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Local sourcing   |   Ethical business

Support local food after Covid, shoppers urged

Local and small-scale food businesses have largely been able to stay open and adapt to new conditions during the coronavirus outbreak due, a new snapshot survey has found.

The survey of 102 small food enterprises in London found that 80 per cent were able to stay open, while 32 per cent reported an increase in demand. The companies questioned were members of one of two London-based local food networks – the Food Coops and London Food Link – and included cafes, producers, shops, markets and buying groups.

Findings from the survey, which was done between 6 April and 8 May, said that uncertainty and income fluctuation had made it difficult to plan for the future, but community networks have helped these small food businesses find solutions.

“Being able to be small and nimble and people-powered has worked to our advantage at this time. It’s vital that local and national governments support sustainable small businesses with affordable rents, enabling finance, and supportive regulation,” said Tom Steele of the Kentish Town Box Scheme.

Local food
Nimble-footed: Local food suppliers have found ways to stay open during lockdown. Image Sarah Williams. 

The survey is the latest in a growing body of evidence of the resilience of smaller food businesses during lockdown. It follows anecdotal reports that began to emerge after local food supply was quick to fill the gaps left by home delivery shortages from national retailers, as well as reaching those unable to leave the house.

Research done last month by the association for farmers’ markets and farm retailers, the Farm Retail Association (FRA), found that 92 per cent of its members have seen a “significant” rise in new customers, while 79 per cent had introduced a click and collect service because of coronavirus, including in the form of contactless ‘drive-thrus’. Another 67 per cent said they had introduced home deliveries.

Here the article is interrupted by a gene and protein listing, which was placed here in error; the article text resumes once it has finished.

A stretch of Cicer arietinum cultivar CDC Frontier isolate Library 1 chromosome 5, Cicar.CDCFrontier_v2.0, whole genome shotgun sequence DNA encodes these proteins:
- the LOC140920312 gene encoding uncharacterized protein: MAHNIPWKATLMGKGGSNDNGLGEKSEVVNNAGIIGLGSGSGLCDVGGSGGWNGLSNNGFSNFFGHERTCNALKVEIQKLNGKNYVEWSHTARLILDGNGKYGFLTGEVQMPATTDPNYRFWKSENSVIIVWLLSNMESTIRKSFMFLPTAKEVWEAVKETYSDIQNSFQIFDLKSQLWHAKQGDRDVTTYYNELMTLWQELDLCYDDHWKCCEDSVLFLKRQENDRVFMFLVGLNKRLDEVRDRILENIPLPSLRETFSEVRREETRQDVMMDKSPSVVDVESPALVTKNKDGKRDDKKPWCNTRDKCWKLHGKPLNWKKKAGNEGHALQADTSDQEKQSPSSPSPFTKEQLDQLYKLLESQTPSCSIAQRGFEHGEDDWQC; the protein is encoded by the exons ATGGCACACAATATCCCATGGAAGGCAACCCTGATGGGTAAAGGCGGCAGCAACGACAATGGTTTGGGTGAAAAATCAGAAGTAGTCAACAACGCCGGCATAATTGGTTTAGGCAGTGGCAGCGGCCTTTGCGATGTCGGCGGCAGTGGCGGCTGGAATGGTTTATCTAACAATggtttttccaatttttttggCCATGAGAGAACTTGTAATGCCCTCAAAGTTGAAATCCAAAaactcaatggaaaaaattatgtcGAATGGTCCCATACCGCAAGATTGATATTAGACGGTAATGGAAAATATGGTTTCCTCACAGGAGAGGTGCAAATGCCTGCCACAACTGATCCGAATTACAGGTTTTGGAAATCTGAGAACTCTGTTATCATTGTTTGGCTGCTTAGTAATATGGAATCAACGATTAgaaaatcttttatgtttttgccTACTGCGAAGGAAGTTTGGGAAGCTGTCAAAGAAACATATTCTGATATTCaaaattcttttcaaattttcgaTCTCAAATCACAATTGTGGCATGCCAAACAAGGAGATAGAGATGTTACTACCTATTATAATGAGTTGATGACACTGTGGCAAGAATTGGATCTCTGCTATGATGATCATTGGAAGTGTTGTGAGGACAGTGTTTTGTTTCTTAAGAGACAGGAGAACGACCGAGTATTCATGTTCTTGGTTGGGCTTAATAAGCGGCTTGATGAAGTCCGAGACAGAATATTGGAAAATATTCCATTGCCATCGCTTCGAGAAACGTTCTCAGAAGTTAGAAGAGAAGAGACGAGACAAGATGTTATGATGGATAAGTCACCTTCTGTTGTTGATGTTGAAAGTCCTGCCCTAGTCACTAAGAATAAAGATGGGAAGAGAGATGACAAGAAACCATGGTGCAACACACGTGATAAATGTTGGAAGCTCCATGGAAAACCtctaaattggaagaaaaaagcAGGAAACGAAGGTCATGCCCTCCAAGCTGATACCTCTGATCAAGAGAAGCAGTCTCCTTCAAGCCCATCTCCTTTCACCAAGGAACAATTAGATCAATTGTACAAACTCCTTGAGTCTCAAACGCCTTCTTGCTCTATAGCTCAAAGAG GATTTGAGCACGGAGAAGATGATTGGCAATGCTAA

“The last couple of months have clearly shown that farm retailers can react nimbly to customer demands because of their size, independence and direct relationships with local farmers,” said chairman of the FRA, Rob Copley.

Sustainable food alliance Sustain is now calling for government recognition for small food businesses post-Covid-19.

“We think it is critical that small, diverse food enterprises are seen and heard as part of local economic recovery plans that are being developed following lockdown,” said the group’s deputy CEO, Ben Reynolds.

“These businesses have shown their economic worth time and time again, and now have demonstrated how resilient and adaptable they can be in times of emergency and recovery.”

Sustain wants the government to work with councils to provide support and access to premises, and opportunities for good food enterprises to thrive.

The FRA said it is hoping this surge in new customers will result in long-lasting new shopping habits.

“Run by local families for local families, supporting local farmers and local jobs, farm shops are at the beating heart of communities across the country. We just hope customers keep coming back to support them and local farmers for years to come,” Copley added.

Elsewhere, others are questioning how possible it would be to scale up the shorter supply chains that service local food systems, as well as the relative security of the large-scale supermarket food models during times of crisis. 


Angela Brown

1 Year 2 Months

I am very sad that my very favourite organic farm shop, which is housed in a shed on the edge of a field has closed. I have always bought my veg there and occasionally would meet other customers, but since Corona there were people in cars and queues on the farm track. As the lovely organic farmer also supplies retail outlets and is probably well aware of potential risk of having the public visiting and possible contamination etc I guess she just decided that her safest way forward was to eliminate the risk. Now I have been inspired to be more self sufficient and grow my own veg. and to make use of wild food especially nettles and dandelions. .

2 Replies

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1 Year 2 Months

I really hope you’re successful growing your own veggies. We’re not. And as such it makes me appreciate Riverford’s seasonal veg box even more.

1 Reply

Angela Brown

1 Year 2 Months

Sorry you're not having luck with veg. Chard is easy and pumpkins too, courgettes go well without too much cossetting, Hope it goes well in the future. The pigeons have eaten all my cherries, and probably most of the plums too! I am finding self seeded saplings that I'll put in better positions so the birds do help as well as hinder..

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Comments Editor

1 Year 2 Months

Hi Angela, I hope your local farm shop finds a way to safely reopen soon. Great that you are making use of wild foraged greens and having a go at growing your own to be more self sufficient. Do check out our Grow Your Own series on Wicked Leeks for some top growing tips

1 Reply

Angela Brown

1 Year 2 Months

Thanks I'm always looking for tips and like Permaculture magazine. I am aiming for a forest garden, raspberries and loganberries are pretty indestructable and great for summer pudding. I'm looking out for mushrooms now we have had some rain at last, There is loads to eat if you know where to look and take care not to poison yourself !

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